Each year there are 26,000 new cases of Macular Degeneration Age in Spain, being glaucoma (12.3%), AMD (8.7%) and diabetic retinopathy (4.8%) the main causes of loss vision in older people in our country.

Risk factors for AMD

Macular Degeneration Age is a multifactorial disease in which the main risk factor is age.
Other risk factors are genetic and environmental factors.
Among the genetic factors are family history, female gender, ethnicity Caucasian and light eyes.
Among the environmental factors we can highlight those related to oxidative stress,among which we highlight smoking, hypertension and / or hyperlipidemia, arteriosclerosis, exposure to ultraviolet radiation or cadences and poor diets with little contribution antioxidant and lutein.
This is very important from the point of view of prevention of macular degeneration, because we can make changes in lifestyle and the controllable risk factors, especially those who are highly predisposed, before they develop the disease.

A diet rich in antioxidants benefits eye health

According to a descriptive note published this June by the World Health Organization (WHO), worldwide there are approximately 285 million visually impaired, of whom 39 million are blind and 246 have low vision.
Approximately 90% of the global burden of visual impairment is concentrated in developing countries.
Globally, the uncorrected refractive errors are the most important cause of visual impairment, but in middle- and low-income cataract remains the leading cause of blindness.
The number of people with visual impairments attributable to infectious diseases has dropped considerably over the past 20 years.
80% of the world’s cases of visual impairment can be avoided or cured, WHO concludes.
As for the possible beneficial role of diet in relation to eye health, they have been studied vitamins E and C, retinol and carotenoids lutein and zeaxanthin, along with Omega-3 fatty acids.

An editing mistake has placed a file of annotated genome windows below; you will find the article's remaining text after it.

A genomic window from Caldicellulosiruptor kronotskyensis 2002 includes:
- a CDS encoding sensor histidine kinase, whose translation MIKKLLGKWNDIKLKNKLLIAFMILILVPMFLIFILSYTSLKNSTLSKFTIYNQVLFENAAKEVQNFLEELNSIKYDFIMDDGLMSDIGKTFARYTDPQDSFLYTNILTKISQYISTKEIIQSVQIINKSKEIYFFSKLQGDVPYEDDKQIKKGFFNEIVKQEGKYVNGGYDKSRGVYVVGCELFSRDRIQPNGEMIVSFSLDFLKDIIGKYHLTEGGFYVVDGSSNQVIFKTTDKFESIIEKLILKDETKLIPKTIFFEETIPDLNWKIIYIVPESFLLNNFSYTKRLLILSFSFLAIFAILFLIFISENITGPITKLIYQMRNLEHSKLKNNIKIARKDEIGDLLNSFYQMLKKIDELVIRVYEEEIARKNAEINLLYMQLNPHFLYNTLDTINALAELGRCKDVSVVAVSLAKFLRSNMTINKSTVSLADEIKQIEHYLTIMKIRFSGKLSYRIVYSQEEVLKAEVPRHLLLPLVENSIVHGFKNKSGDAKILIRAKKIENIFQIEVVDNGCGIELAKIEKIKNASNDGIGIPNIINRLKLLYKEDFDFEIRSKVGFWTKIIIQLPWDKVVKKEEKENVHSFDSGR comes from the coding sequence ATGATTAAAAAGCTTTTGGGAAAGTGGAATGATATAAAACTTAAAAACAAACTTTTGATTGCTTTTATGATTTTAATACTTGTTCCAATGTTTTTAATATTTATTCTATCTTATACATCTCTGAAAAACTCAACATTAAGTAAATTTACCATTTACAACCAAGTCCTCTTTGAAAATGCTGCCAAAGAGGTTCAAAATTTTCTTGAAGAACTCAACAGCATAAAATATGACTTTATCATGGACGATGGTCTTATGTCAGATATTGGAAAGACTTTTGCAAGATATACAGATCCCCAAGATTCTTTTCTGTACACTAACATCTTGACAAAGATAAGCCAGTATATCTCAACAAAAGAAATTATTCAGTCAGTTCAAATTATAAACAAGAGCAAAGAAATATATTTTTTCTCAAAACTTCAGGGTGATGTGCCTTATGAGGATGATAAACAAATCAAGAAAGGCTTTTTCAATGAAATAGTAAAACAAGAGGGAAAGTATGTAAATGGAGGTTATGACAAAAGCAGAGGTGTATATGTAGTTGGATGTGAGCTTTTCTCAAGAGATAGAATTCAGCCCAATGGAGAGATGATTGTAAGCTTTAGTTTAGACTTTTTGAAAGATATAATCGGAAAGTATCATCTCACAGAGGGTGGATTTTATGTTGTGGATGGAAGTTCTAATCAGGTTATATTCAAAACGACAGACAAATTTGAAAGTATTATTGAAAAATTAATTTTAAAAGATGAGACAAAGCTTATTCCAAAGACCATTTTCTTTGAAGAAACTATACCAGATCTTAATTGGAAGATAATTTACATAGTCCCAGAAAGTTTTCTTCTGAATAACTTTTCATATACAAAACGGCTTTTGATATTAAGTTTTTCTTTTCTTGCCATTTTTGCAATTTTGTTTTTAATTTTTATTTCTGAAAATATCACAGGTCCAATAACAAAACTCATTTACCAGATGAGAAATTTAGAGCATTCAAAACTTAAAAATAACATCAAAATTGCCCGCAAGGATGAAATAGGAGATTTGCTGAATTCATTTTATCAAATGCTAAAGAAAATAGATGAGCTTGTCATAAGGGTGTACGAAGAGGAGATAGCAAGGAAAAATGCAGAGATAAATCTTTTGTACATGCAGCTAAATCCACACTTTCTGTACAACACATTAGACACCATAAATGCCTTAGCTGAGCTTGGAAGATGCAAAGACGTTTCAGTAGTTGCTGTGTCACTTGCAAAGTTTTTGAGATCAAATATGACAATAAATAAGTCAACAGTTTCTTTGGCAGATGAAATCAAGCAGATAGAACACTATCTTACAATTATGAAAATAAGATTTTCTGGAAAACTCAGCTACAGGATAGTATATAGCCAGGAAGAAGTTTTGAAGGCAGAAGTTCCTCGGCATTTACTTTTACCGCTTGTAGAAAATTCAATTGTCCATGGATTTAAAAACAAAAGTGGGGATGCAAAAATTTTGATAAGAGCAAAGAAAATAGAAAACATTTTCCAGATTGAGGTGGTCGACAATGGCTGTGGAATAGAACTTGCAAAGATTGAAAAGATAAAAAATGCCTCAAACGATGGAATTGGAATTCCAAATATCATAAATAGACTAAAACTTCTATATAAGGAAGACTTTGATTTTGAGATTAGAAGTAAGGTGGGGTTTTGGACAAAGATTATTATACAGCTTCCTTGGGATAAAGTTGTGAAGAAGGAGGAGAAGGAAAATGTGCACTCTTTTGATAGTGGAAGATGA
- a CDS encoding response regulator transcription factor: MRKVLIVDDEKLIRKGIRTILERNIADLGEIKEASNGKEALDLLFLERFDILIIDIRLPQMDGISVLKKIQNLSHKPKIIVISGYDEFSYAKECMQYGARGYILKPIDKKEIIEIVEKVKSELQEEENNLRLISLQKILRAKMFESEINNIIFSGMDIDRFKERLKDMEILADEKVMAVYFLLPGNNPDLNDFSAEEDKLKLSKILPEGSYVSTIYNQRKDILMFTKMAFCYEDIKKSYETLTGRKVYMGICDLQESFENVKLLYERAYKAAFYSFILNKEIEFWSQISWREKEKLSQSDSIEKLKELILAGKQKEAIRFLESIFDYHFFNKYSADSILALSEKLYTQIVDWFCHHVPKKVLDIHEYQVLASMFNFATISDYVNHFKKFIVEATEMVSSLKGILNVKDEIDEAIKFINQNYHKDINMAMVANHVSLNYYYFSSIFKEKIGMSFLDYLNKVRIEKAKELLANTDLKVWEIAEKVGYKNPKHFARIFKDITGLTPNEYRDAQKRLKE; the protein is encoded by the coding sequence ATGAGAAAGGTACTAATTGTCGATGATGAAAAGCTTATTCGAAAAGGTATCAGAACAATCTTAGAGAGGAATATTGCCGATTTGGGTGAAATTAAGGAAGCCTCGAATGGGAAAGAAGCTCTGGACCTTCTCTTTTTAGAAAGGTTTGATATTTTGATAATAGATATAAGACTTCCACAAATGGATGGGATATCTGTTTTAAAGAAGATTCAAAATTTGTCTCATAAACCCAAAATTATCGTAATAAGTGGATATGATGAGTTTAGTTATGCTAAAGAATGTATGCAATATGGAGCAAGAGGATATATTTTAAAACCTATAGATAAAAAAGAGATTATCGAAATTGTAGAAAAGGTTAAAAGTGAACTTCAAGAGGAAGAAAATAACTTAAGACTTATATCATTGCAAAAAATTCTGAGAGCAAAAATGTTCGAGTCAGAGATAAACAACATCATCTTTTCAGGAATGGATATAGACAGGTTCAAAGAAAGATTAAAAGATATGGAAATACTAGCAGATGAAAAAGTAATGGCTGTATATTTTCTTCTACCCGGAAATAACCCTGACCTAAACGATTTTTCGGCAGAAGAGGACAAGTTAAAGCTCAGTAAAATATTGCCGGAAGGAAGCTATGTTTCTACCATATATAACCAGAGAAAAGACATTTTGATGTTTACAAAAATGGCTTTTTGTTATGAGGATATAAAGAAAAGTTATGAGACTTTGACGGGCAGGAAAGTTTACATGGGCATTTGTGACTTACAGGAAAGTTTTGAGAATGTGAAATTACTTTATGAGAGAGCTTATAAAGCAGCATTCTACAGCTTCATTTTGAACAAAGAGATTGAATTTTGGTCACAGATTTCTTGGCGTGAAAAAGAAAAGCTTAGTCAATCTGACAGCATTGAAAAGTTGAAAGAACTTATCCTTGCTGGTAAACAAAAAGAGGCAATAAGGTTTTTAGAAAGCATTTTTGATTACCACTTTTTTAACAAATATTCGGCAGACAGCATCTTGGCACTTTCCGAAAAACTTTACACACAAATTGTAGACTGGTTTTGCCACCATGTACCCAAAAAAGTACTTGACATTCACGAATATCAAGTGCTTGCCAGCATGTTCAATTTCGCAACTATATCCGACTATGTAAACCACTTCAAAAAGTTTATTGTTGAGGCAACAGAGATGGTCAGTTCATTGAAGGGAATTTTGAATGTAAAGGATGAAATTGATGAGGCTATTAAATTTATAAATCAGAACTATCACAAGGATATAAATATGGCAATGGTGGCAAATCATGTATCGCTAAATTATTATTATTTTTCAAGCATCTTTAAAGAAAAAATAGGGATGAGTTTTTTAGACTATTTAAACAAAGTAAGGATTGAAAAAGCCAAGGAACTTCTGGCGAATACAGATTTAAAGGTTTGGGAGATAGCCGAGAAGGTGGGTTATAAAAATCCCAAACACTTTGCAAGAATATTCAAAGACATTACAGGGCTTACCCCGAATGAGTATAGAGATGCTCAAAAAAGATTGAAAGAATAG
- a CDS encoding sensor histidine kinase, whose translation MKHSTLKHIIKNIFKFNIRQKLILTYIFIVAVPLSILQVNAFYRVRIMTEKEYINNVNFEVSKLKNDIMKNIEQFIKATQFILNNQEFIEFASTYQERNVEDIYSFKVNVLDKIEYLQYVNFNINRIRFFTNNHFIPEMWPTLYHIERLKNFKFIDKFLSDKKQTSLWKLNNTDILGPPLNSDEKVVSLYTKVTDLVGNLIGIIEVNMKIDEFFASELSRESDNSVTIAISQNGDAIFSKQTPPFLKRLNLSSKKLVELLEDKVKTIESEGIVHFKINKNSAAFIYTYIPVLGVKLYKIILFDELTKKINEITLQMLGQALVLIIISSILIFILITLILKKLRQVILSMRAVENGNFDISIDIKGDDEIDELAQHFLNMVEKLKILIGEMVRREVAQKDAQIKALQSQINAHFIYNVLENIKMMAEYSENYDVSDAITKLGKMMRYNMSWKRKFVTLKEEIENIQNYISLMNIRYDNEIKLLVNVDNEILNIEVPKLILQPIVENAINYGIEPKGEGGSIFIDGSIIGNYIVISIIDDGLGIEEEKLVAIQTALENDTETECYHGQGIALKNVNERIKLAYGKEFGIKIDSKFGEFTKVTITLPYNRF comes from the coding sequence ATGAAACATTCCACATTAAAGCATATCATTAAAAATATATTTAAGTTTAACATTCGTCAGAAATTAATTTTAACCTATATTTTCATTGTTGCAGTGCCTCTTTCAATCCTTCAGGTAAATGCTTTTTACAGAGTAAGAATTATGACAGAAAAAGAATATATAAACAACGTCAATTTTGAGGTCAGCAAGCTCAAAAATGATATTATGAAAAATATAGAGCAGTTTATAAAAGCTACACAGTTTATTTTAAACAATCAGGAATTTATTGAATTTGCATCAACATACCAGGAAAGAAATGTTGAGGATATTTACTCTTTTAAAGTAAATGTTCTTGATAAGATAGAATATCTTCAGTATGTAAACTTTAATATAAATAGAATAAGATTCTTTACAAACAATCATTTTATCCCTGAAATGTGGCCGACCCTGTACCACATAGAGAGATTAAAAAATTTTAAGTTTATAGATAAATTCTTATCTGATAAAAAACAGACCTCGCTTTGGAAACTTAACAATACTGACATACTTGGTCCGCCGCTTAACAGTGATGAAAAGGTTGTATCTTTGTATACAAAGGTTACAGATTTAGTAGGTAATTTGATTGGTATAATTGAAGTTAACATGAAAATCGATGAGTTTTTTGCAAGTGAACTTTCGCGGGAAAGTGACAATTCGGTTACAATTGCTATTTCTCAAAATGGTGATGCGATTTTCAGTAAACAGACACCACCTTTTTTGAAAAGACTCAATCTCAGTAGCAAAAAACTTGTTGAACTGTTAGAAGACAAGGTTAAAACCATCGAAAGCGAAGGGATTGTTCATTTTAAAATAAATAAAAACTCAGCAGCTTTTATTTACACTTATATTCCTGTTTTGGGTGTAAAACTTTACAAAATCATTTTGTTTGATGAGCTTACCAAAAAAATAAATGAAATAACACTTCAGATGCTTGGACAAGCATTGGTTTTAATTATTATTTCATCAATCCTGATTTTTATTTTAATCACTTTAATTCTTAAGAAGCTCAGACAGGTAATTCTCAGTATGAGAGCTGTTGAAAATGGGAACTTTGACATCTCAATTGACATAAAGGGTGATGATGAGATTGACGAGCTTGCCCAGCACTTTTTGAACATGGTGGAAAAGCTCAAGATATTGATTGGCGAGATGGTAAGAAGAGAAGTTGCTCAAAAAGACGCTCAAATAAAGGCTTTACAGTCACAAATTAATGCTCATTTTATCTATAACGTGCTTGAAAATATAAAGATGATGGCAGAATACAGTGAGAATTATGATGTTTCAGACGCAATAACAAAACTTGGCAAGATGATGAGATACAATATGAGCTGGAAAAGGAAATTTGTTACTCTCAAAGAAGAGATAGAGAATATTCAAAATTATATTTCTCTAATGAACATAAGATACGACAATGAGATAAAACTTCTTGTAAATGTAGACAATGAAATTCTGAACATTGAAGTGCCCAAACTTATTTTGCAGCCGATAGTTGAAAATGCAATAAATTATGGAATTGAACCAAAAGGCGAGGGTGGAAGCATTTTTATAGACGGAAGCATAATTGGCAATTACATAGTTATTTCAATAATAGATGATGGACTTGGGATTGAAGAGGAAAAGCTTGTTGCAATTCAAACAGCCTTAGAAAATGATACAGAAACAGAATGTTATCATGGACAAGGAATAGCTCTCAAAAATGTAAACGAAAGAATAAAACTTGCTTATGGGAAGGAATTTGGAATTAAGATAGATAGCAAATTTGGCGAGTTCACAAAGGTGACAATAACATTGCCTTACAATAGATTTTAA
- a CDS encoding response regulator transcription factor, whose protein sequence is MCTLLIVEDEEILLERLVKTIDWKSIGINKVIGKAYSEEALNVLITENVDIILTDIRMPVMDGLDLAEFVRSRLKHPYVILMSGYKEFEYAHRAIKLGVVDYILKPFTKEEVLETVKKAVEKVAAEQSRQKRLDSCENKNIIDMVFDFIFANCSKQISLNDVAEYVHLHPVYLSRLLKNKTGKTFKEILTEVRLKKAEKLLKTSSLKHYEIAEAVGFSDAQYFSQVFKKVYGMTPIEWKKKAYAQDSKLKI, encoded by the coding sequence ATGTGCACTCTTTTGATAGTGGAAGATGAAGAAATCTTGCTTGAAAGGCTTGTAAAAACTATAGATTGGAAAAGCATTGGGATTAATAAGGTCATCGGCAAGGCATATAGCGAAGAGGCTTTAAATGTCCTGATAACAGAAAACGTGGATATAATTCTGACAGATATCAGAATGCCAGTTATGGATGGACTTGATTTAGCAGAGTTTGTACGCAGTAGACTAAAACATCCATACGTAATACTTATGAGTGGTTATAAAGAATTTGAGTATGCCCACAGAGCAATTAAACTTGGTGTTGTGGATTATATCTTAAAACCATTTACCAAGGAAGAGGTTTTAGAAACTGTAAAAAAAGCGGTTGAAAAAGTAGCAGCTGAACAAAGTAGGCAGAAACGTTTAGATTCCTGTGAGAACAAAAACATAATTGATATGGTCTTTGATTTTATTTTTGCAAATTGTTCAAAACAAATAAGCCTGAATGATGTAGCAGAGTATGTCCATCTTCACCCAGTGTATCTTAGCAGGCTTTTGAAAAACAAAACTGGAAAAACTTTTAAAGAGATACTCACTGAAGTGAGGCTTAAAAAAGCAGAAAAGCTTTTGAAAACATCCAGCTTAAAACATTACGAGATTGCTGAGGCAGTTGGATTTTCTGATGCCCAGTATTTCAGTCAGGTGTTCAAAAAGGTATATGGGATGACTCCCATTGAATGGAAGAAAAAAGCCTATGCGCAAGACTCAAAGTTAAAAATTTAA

A study by the Indian Journal of Clinical Nutrition indicates that the rich in vitamin C and vitamin E foods are essential to prevent cataracts.
According to the study, a combined intake of antioxidants-vitamin C and vitamin E, beta carotene and zinc is associated with reducing the incidence of cataracts.
Vitamin C found in citrus fruits (orange, kiwi, strawberry, guava, mango, gooseberry, papaya and pepper), parsley, broccoli and Brussels sprouts.
The best sources of vitamin E (alpha-tocopherol) are found in vegetable oils (sunflower, corn, soybean, olive oil), nuts (hazelnuts, almonds and peanuts), egg yolk, beta carotene and zinc.
Omega-3 (EPA and DHA) fatty acids are present in blue or fatty fish like salmon, tuna, trout, sardines, anchovies, mackerel, halibut, mackerel, tuna, Albacore , swordfish and eel, and crab.
The study of Ophthalmic and Physiological Optics shows that people with cataracts often have low levels of lutein and zeaxanthin in the retina or who consume little in your diet.
Research methods, which are mainly observation and statistics do not provide itself a guarantee and scientific certainty, but it is very possible that those who adopt a diet rich in fruits and vegetables and low in unhealthy animal fats, is more likely to have greater eye health and overall good health during aging.